Easter Island Statue Project Official Website

Sustainable Archaeology: Discovery of the Master Carver’s “Signature”

Jo Anne Van Tilburg, Ph.D.

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A medium sized basalt stone with an incised canoe or vaka.

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October- November 2010: EISP's excavation of a moai in Rano Raraku Quarry interior.

Dear Friends of EISP,

We have just returned from a great adventure: our second season of excavation in Rano Raraku Quarry!  Our team is the first to conduct authorized excavations in Rano Raraku since Thor Heyerdahl and his Norwegian Archaeological Expedition, 1954-55.  Through the generous support of the Archaeological Institute of America (AIA; www.archaeological.org), we will collect surface and sub-surface stone condition data and monitor environmental conditions vital to statue conservation.

In 1914-15 the Mana Expedition, co-led by Katherine Pease Routledge and her husband, William Scoresby Routledge, “dug” both of the statues we are now excavating.  Unfortunately, they did not adequately document and publish their information.  A Rapanui man named “Langitopa” worked with Katherine Routledge. Langitopa told Routledge that the shorter statue (RR-001-156) was named “Papa” and the other, taller statue (RR-001-157) was “Papa’s Wife.”  These names, given in jest, reflect a wry opinion of the Routledges. Darío Icka, on our excavation team, is a direct descendant of Langitopa.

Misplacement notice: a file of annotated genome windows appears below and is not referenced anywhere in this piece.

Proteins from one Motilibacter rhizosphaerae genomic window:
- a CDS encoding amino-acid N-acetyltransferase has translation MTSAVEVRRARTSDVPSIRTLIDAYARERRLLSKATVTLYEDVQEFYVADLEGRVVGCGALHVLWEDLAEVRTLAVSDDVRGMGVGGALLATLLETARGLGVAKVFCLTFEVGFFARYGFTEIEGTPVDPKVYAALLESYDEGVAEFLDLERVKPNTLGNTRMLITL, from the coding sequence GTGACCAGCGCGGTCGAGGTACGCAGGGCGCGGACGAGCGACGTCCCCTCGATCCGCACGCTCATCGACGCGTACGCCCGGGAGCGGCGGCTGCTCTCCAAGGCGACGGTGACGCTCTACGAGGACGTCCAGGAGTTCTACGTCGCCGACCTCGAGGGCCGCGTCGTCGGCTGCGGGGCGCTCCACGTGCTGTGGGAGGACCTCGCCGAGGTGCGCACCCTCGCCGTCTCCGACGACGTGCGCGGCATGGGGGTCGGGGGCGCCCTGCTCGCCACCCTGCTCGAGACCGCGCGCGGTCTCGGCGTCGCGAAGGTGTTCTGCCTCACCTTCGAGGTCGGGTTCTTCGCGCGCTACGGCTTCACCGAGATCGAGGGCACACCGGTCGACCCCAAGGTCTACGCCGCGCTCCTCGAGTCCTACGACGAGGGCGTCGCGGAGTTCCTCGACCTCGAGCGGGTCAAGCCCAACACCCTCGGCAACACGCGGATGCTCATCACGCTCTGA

Katherine Routledge’s field notes led us to believe that she had reached the base of Moai RR-001-157 and that it was 5.70 m tall.  She was wrong.  We discovered that the statue was over 8 m tall and erected upright on a stone pavement about 1 m below the bedrock (papa)!

Our most important, poignant discovery, however, was under the statue: a basalt stone with a beautifully etched vaka on it!  Did we discover, in fact, the “signature” of the proud master carver who created this magnificent moai?  Or the identity of the group that commissioned it?  Design similarity between the carved stone and the crescent-shaped petroglyphs on the statue’s back—both above and below ground—is provocative evidence of continuity in social identity over time.

Read our preliminary report for a more complete picture and view the interesting objects encountered. Our excavation will continue in March, and you are invited to follow our progress on this web site.  We need your help.  Click on support and join us in this important work.


ABOUT THE AUTHOR
Jo Anne Van Tilburg, Ph.D. — Archaeologist; Director, UCLA Rock Art Archive, Cotsen Institute of Archaeology; Project Director, Easter Island Statue Project Conservation Initiative

Related Posts

  1. Sustainable Archaeology on Easter Island
  2. Lessons from the Field: Sustainable Archaeology on Easter Island

Posted on December 2nd, 2010 by Jo Anne Van Tilburg, Ph.D. | Category: Letters from the Director |